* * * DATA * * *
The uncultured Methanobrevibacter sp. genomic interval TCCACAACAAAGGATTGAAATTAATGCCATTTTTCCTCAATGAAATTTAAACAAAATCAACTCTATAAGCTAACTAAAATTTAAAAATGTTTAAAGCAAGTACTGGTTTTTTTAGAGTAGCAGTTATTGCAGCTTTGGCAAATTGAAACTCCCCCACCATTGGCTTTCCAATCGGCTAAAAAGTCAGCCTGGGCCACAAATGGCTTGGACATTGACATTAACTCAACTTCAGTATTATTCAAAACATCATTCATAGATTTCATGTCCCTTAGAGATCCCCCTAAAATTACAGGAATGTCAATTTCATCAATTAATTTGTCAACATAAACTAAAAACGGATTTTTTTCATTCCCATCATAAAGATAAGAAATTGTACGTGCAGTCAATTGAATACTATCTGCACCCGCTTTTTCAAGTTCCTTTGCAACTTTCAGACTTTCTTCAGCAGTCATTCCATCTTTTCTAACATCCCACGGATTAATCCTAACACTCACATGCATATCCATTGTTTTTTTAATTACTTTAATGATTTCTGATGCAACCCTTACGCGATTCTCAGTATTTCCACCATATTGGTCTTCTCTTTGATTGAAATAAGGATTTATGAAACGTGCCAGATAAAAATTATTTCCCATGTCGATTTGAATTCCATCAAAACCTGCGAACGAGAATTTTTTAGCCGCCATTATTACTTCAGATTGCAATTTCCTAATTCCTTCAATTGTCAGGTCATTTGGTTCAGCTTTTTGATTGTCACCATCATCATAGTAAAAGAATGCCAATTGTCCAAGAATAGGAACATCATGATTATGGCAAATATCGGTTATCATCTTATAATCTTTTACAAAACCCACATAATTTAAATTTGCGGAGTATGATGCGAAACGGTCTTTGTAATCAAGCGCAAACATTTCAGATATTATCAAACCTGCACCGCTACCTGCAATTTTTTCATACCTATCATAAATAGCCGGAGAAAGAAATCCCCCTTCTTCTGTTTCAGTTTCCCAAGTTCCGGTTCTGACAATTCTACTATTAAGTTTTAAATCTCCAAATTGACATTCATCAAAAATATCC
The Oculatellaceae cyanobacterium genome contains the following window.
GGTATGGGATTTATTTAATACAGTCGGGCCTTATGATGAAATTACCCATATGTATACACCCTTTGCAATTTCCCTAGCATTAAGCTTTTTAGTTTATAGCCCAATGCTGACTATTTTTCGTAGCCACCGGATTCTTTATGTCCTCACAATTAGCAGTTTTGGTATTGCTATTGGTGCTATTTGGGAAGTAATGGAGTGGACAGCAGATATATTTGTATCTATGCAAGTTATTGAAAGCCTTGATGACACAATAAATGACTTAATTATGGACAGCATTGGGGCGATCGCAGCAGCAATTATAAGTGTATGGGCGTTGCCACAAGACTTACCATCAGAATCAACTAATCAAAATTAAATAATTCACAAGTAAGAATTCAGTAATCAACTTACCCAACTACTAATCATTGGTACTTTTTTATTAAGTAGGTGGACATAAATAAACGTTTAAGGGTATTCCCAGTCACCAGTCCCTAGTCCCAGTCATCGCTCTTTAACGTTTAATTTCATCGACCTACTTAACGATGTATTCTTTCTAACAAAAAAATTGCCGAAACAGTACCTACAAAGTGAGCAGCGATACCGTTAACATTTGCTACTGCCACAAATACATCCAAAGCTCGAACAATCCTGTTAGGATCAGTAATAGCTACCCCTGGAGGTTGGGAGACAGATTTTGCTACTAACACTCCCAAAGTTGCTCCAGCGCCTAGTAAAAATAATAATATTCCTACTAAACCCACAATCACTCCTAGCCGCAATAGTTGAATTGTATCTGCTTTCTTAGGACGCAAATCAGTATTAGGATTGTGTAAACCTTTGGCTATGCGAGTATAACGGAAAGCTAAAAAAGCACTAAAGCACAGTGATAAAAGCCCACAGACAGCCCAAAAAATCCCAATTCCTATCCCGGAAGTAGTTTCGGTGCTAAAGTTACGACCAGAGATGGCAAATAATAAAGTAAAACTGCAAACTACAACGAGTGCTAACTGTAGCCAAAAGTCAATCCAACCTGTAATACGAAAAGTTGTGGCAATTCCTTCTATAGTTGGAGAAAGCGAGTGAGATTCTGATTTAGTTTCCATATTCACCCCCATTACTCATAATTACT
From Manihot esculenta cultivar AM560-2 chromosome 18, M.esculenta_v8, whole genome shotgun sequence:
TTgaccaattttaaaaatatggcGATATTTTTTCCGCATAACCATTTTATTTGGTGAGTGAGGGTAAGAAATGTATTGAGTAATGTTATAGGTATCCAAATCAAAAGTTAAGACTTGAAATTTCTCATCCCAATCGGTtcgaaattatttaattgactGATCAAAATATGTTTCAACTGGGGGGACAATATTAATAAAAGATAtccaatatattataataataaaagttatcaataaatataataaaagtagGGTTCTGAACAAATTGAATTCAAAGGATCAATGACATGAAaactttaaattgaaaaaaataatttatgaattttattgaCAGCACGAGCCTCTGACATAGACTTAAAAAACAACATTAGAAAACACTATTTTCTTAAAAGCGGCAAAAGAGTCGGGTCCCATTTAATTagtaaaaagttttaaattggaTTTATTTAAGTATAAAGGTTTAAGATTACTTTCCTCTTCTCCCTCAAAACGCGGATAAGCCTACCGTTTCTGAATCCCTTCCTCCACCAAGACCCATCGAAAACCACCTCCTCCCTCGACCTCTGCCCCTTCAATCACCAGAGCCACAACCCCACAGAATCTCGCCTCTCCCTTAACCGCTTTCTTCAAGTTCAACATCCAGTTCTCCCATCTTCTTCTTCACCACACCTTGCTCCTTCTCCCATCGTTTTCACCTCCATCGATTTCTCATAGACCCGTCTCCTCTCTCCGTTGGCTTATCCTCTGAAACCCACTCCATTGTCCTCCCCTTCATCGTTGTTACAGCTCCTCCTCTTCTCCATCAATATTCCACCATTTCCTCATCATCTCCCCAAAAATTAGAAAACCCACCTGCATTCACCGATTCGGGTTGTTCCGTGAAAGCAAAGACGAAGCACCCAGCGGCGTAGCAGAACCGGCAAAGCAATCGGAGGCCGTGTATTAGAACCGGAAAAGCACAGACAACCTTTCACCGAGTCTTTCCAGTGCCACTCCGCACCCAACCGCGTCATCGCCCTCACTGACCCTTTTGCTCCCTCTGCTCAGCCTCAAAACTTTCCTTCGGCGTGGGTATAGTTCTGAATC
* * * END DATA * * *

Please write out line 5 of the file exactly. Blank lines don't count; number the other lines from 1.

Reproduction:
TTgaccaattttaaaaatatggcGATATTTTTTCCGCATAACCATTTTATTTGGTGAGTGAGGGTAAGAAATGTATTGAGTAATGTTATAGGTATCCAAATCAAAAGTTAAGACTTGAAATTTCTCATCCCAATCGGTtcgaaattatttaattgactGATCAAAATATGTTTCAACTGGGGGGACAATATTAATAAAAGATAtccaatatattataataataaaagttatcaataaatataataaaagtagGGTTCTGAACAAATTGAATTCAAAGGATCAATGACATGAAaactttaaattgaaaaaaataatttatgaattttattgaCAGCACGAGCCTCTGACATAGACTTAAAAAACAACATTAGAAAACACTATTTTCTTAAAAGCGGCAAAAGAGTCGGGTCCCATTTAATTagtaaaaagttttaaattggaTTTATTTAAGTATAAAGGTTTAAGATTACTTTCCTCTTCTCCCTCAAAACGCGGATAAGCCTACCGTTTCTGAATCCCTTCCTCCACCAAGACCCATCGAAAACCACCTCCTCCCTCGACCTCTGCCCCTTCAATCACCAGAGCCACAACCCCACAGAATCTCGCCTCTCCCTTAACCGCTTTCTTCAAGTTCAACATCCAGTTCTCCCATCTTCTTCTTCACCACACCTTGCTCCTTCTCCCATCGTTTTCACCTCCATCGATTTCTCATAGACCCGTCTCCTCTCTCCGTTGGCTTATCCTCTGAAACCCACTCCATTGTCCTCCCCTTCATCGTTGTTACAGCTCCTCCTCTTCTCCATCAATATTCCACCATTTCCTCATCATCTCCCCAAAAATTAGAAAACCCACCTGCATTCACCGATTCGGGTTGTTCCGTGAAAGCAAAGACGAAGCACCCAGCGGCGTAGCAGAACCGGCAAAGCAATCGGAGGCCGTGTATTAGAACCGGAAAAGCACAGACAACCTTTCACCGAGTCTTTCCAGTGCCACTCCGCACCCAACCGCGTCATCGCCCTCACTGACCCTTTTGCTCCCTCTGCTCAGCCTCAAAACTTTCCTTCGGCGTGGGTATAGTTCTGAATC